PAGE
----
If you’re not yet convinced that DevOps changes lives, this is the video to watch. Presented by the researchers behind the latest State of DevOps report. Very good practical advice about the roles of cultural/leadership changes alongside changes in technique/practice.

Research found which strategies meaningfully correlated with high IT performers, and demonstrates that high IT performance is likewise strongly correlated with higher performance on overall enterprise goals. Lots of good examples and dissection in all three areas.

One interesting claim was that they found no tradeoffs in enterprises that implemented lots of tools/processes oriented towards quality of software/deployment. Enterprises did NOT experience more failures as a result of deploying more changes. High performers had less time to release changes, higher release frequency, lower time to restore service, and lower change fail rate.

Lots of interesting points about organizational culture: pathological vs. bureaucratic vs. generative (see PDF they referenced)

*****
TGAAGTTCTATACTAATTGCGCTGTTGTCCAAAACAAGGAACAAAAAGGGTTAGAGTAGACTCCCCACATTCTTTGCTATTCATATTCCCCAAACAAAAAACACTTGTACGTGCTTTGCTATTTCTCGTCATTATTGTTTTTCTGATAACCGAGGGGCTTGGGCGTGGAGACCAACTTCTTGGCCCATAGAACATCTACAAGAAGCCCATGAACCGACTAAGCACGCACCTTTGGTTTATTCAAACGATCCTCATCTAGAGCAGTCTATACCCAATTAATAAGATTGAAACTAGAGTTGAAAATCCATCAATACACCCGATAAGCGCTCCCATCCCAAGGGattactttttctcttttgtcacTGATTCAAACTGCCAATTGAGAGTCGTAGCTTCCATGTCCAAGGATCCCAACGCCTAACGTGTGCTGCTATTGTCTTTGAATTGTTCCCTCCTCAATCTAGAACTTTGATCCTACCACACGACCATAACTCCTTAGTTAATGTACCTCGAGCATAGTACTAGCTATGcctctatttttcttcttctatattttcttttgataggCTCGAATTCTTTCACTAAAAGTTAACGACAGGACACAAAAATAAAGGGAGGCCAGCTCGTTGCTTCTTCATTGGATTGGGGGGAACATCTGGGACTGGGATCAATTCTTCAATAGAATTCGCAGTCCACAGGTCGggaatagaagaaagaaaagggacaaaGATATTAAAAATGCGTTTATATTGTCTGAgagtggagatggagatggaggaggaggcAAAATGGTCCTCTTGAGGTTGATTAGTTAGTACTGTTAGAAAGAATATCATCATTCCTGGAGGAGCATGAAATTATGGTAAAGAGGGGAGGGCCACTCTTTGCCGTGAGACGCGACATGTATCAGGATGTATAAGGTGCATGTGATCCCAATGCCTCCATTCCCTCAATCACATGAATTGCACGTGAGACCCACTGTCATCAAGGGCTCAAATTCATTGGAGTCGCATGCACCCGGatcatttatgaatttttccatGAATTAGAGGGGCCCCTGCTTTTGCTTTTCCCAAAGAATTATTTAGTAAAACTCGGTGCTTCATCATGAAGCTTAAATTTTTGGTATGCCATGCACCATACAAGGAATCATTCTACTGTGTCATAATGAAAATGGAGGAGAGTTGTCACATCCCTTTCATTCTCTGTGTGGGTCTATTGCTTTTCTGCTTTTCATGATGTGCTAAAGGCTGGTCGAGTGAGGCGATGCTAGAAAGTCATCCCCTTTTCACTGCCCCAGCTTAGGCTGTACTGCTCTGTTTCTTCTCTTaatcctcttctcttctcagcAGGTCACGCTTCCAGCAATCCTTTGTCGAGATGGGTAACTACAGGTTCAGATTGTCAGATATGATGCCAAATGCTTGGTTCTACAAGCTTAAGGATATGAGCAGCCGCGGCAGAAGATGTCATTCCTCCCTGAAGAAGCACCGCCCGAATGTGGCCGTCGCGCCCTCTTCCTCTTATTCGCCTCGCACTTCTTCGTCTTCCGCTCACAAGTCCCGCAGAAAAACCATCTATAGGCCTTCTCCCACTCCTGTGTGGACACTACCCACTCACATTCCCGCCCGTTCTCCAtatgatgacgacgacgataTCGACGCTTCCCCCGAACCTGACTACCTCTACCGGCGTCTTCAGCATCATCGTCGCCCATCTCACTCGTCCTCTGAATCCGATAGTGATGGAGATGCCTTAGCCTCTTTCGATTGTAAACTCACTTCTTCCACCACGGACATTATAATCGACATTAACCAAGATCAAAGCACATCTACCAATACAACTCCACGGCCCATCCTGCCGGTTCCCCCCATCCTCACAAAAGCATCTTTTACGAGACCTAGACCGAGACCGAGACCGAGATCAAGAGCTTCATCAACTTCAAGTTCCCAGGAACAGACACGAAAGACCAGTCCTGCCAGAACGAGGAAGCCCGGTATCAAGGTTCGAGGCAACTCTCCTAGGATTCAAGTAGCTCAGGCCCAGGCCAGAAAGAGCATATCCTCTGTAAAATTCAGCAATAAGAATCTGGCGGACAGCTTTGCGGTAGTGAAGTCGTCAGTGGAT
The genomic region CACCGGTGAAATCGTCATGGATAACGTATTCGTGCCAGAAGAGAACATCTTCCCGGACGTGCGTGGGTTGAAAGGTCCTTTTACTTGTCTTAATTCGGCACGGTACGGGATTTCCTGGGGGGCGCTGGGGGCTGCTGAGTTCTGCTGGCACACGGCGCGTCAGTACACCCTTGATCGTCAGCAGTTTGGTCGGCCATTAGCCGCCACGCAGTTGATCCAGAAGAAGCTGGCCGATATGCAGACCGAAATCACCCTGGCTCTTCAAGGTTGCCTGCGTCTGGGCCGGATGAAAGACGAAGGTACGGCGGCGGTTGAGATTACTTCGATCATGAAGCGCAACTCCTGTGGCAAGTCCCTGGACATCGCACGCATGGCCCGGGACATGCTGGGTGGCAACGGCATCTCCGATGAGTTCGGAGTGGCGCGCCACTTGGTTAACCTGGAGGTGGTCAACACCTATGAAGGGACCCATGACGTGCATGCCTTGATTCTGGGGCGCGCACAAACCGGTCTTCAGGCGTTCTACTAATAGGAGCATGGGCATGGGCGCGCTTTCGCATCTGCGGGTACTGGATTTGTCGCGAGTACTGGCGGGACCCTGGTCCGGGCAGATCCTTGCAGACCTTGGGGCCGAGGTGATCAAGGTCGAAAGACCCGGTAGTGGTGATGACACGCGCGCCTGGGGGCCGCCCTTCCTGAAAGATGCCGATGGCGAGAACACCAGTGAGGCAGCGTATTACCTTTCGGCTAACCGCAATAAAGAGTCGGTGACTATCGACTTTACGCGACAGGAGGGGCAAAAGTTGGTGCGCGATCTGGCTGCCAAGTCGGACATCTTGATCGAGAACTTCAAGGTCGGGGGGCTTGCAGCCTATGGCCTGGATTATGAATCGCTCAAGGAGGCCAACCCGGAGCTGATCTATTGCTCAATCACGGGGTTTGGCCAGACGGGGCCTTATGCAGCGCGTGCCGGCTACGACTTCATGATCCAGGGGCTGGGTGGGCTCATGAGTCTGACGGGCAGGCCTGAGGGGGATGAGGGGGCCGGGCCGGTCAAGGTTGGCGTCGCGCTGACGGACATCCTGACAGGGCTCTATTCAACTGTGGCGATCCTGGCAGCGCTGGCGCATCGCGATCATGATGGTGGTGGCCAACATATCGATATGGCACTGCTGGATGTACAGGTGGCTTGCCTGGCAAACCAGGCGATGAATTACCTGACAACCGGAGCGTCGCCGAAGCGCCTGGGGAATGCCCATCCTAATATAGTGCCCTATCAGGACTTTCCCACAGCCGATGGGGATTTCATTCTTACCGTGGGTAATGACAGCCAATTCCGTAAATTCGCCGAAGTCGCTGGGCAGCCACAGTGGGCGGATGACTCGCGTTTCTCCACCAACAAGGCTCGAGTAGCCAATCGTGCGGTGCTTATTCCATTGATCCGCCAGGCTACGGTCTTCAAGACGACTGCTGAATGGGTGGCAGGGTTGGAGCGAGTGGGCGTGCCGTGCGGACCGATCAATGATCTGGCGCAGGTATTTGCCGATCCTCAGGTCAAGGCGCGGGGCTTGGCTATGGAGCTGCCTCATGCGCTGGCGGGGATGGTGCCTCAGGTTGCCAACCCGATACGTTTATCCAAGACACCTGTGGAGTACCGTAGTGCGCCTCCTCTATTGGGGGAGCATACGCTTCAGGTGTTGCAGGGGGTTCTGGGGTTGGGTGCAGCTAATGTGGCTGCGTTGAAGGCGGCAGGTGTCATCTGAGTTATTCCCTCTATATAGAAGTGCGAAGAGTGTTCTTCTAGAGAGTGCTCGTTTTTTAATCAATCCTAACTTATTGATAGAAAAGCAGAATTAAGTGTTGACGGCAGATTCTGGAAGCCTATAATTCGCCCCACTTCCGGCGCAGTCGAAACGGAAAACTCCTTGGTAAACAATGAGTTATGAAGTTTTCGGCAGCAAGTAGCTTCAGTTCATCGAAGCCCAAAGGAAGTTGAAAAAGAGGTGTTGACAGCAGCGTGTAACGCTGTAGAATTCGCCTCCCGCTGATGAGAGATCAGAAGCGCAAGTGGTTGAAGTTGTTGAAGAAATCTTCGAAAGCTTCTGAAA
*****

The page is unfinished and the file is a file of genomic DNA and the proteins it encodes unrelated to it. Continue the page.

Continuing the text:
Just Learn Kubernetes

I previously wrote about Hyper.sh as a nice step-up from Docker Compose: a good way to deploy an environment that is working as a Compose file without learning new orchestration tech. That still holds true, but after the experience of trying to make my deployment more robust on Hyper.sh, I’ve arrived at an important caveat: unless you’re in production.

Hyper.sh was great for experimentation and getting a cluster of containers up quickly. However, I ended up experiencing a number of instances where the service behaved inconsistently. I ran into more and more cases where it seemed like their basic building blocks were missing the features and glue to smoothly roll out a complex solution.

So my message to past-me is: just learn Kubernetes. Yes, there is a bunch of vocabulary to learn. There’s a learning curve. But I quickly found that it had the answers to my orchestration problems, where Hyper.sh or Docker Compose presented mostly limitations. Pretty early on it was clear how much more polished and robust Kubernetes was for solving the problems I had.

I also recommend working with Helm. Kubernetes feels weird because it’s an API that mostly communicates in terms of resources declared in YAML files. Helm provides a templating engine around those YAML files and commands that provide the procedural/operational logic that isn’t totally obvious when working directly with kubectl.